So, the most fundamental law of economics no longer applies? Vancouver really IS different!

    • Rob’s comment is just another that will look extremely silly in hindsight. It’s unfortunate he’s a vocal realtor instead of just doing the heads-down paperwork he should be — because he’s the one clouding Vancouverite minds day in and day out with his righteousness to perpetuate the insanity in his own self interest. Thanks Rob.

  6. Well said Berniebee!!

  7. It is in the interest of politicians to generate a new housing bubble. In the US powerful investment groups have been purchasing large stocks of distressed property homes. China is ramping up even more cheap credit to the market.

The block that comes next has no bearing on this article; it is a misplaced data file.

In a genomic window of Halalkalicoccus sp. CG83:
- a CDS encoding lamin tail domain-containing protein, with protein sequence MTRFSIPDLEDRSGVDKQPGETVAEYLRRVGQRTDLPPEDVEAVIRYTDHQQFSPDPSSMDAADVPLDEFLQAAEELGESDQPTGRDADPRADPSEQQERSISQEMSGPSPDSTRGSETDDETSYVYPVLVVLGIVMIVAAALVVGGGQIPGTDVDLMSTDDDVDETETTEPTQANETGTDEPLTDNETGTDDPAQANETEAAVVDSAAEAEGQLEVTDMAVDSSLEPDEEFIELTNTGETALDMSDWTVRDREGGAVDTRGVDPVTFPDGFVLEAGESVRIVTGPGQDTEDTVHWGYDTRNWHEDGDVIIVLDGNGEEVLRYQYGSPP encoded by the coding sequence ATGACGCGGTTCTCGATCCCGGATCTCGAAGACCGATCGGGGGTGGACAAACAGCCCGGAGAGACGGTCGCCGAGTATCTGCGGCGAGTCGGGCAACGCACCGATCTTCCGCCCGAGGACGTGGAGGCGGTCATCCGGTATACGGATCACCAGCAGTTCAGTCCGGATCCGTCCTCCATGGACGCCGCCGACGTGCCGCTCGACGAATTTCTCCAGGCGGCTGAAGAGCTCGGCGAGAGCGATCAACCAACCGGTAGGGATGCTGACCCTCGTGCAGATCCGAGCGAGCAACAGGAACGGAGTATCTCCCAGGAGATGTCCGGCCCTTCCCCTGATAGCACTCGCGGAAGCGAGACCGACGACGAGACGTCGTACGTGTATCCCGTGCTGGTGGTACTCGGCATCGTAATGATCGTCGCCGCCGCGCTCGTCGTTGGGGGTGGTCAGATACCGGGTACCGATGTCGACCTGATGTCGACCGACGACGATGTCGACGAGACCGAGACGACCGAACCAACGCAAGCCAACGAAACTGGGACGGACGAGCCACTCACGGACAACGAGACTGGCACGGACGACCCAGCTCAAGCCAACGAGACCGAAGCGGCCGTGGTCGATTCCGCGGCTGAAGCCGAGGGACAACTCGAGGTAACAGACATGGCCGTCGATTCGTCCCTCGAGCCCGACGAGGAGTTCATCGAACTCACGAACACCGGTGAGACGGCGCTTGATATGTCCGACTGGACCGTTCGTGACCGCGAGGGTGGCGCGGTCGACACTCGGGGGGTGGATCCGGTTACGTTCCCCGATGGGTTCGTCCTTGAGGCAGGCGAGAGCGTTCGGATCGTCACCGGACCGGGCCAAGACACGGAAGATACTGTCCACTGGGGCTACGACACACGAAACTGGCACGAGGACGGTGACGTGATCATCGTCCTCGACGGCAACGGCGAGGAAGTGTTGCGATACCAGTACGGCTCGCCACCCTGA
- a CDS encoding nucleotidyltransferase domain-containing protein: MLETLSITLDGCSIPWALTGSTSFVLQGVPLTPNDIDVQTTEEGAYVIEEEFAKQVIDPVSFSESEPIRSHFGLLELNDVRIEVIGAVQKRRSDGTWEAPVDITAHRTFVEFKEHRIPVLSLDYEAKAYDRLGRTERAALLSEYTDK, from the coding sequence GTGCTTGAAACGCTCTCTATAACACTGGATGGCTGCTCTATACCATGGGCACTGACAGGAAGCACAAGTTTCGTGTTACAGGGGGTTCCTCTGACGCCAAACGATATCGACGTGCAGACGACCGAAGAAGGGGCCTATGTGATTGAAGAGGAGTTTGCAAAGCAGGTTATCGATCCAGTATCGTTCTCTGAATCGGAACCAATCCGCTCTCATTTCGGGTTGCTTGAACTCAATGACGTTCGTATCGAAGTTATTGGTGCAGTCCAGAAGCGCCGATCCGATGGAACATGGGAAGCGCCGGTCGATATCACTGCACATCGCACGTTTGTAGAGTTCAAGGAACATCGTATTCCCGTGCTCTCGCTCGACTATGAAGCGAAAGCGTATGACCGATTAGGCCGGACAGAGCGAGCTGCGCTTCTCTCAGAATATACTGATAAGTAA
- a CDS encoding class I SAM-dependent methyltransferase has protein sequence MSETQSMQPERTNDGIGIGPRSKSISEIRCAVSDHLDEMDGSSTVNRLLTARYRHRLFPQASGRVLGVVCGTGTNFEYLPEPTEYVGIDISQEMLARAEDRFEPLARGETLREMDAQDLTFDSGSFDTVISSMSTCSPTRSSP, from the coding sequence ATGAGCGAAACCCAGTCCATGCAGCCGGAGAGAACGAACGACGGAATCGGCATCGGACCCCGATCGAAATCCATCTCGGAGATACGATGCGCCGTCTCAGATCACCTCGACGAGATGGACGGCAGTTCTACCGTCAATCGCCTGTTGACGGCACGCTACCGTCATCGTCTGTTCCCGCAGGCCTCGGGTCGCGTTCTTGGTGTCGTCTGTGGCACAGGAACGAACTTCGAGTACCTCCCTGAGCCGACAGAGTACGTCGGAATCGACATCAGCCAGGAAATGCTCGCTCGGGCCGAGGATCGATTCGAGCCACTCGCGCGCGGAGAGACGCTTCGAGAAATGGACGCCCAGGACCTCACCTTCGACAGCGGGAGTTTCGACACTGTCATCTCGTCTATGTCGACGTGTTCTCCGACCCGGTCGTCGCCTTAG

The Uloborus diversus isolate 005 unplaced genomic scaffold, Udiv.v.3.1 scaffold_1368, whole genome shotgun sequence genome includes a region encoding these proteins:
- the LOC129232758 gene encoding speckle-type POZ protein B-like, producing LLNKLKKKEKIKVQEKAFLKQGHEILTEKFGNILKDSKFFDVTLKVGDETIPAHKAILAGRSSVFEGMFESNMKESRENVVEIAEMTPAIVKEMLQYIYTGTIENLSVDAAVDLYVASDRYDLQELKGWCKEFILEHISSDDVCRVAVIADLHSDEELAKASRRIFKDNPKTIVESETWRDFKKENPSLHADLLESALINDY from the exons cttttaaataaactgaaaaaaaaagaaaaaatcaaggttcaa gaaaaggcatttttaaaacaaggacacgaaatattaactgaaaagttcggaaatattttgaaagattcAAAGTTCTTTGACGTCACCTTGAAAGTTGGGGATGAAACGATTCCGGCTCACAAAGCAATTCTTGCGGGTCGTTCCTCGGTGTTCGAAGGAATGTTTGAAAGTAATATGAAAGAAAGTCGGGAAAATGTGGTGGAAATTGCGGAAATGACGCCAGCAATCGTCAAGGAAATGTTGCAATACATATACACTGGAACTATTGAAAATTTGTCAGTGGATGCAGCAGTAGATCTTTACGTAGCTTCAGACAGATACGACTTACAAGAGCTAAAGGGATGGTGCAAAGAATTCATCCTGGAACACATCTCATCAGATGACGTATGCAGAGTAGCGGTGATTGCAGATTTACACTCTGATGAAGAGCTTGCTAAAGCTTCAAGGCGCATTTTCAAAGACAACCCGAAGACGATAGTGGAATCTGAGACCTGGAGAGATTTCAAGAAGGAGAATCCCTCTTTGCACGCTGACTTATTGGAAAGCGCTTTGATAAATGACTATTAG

As unhealthy as the RE bubble runs have been to the globe, sadly the indicators are that another one is upcoming.

    Citizens have short memories and there will be legions of dumb RE buyers this time as well.

    When the bubble pops there is a large transfer of wealth from middle & low income earners, to the rich and the extremely rich.

    The wealthy will make money on the upside and downside of the bubble.

    I cashed out 100% gain on a west side home in under 10 years – I did not expect Central Bank to back the bubble in 2008; when they did, I simply cashed out and will forever sit on RE sidelines.

  8. This is an example of speculative behaviour being bailed out by luck.

    The window of luck is closing as the absorption rate declines. Speculators seem complacent and willing to pay their mortgage for one more season — then they'll capitulate. It's not easy to take a voluntary loss, especially when it's not expected.

  9. 4SlicesofCheese

    I wonder, this guy is one out of how many?